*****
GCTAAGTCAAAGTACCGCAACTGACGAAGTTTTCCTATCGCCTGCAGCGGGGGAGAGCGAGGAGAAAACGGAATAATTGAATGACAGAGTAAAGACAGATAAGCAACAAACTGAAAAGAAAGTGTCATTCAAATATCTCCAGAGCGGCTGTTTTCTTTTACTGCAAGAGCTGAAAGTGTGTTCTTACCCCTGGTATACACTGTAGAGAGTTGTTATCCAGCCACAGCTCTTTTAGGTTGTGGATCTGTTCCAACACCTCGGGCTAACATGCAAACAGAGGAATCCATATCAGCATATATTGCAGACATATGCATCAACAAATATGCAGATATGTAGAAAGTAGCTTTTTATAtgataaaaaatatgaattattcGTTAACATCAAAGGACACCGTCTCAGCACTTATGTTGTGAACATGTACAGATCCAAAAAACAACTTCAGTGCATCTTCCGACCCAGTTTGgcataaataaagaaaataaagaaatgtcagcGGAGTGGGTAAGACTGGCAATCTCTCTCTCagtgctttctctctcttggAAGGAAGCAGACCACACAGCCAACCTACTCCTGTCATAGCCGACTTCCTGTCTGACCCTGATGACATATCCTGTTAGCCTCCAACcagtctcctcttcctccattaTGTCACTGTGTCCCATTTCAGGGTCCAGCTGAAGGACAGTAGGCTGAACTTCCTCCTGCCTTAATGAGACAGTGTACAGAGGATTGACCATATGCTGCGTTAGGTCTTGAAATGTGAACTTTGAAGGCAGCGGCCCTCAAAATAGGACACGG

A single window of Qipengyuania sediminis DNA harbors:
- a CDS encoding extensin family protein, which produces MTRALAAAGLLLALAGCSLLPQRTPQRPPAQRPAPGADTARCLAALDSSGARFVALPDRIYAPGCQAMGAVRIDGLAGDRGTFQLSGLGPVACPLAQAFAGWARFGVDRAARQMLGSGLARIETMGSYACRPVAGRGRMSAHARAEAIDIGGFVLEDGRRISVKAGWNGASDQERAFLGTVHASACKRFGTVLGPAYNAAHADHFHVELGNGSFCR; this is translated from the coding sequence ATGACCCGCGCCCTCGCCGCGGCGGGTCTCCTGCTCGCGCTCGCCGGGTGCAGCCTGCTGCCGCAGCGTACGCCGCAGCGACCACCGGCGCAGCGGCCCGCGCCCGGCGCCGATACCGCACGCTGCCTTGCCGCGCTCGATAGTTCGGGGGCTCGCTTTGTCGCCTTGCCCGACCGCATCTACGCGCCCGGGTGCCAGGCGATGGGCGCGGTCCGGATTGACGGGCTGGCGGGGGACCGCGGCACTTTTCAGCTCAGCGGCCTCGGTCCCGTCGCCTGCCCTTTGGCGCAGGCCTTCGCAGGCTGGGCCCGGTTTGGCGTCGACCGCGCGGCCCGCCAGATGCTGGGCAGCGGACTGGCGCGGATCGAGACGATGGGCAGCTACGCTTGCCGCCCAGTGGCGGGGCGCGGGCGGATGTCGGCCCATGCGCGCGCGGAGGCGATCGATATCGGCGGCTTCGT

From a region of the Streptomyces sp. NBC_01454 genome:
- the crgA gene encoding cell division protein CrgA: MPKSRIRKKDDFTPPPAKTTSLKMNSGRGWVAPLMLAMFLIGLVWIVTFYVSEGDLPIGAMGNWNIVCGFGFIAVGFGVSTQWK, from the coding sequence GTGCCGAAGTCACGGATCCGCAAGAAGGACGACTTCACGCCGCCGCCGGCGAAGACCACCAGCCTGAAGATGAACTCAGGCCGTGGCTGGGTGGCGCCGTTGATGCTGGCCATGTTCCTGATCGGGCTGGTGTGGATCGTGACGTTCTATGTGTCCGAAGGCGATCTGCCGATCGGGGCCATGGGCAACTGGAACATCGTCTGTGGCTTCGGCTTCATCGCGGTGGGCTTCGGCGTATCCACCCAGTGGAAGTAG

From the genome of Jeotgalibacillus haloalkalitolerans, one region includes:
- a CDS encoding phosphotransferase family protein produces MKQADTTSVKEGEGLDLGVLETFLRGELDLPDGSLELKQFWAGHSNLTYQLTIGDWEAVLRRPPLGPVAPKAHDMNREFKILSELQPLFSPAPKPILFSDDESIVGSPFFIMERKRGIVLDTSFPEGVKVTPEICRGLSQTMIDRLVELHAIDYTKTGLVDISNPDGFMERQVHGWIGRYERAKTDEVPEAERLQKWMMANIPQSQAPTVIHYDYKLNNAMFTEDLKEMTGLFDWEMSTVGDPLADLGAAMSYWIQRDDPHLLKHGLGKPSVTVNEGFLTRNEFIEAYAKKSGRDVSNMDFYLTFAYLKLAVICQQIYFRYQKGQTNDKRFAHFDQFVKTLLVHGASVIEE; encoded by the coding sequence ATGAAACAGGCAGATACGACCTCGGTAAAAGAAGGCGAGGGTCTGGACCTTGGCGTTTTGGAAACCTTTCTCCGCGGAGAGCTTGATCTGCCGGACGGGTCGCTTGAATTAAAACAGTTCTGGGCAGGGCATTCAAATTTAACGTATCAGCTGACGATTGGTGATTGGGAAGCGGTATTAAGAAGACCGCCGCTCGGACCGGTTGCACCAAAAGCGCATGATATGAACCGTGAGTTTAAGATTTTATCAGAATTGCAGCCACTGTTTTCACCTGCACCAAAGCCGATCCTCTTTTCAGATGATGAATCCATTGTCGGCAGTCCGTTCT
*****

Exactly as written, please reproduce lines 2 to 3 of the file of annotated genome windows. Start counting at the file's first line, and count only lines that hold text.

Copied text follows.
A single window of Qipengyuania sediminis DNA harbors:
- a CDS encoding extensin family protein, which produces MTRALAAAGLLLALAGCSLLPQRTPQRPPAQRPAPGADTARCLAALDSSGARFVALPDRIYAPGCQAMGAVRIDGLAGDRGTFQLSGLGPVACPLAQAFAGWARFGVDRAARQMLGSGLARIETMGSYACRPVAGRGRMSAHARAEAIDIGGFVLEDGRRISVKAGWNGASDQERAFLGTVHASACKRFGTVLGPAYNAAHADHFHVELGNGSFCR; this is translated from the coding sequence ATGACCCGCGCCCTCGCCGCGGCGGGTCTCCTGCTCGCGCTCGCCGGGTGCAGCCTGCTGCCGCAGCGTACGCCGCAGCGACCACCGGCGCAGCGGCCCGCGCCCGGCGCCGATACCGCACGCTGCCTTGCCGCGCTCGATAGTTCGGGGGCTCGCTTTGTCGCCTTGCCCGACCGCATCTACGCGCCCGGGTGCCAGGCGATGGGCGCGGTCCGGATTGACGGGCTGGCGGGGGACCGCGGCACTTTTCAGCTCAGCGGCCTCGGTCCCGTCGCCTGCCCTTTGGCGCAGGCCTTCGCAGGCTGGGCCCGGTTTGGCGTCGACCGCGCGGCCCGCCAGATGCTGGGCAGCGGACTGGCGCGGATCGAGACGATGGGCAGCTACGCTTGCCGCCCAGTGGCGGGGCGCGGGCGGATGTCGGCCCATGCGCGCGCGGAGGCGATCGATATCGGCGGCTTCGT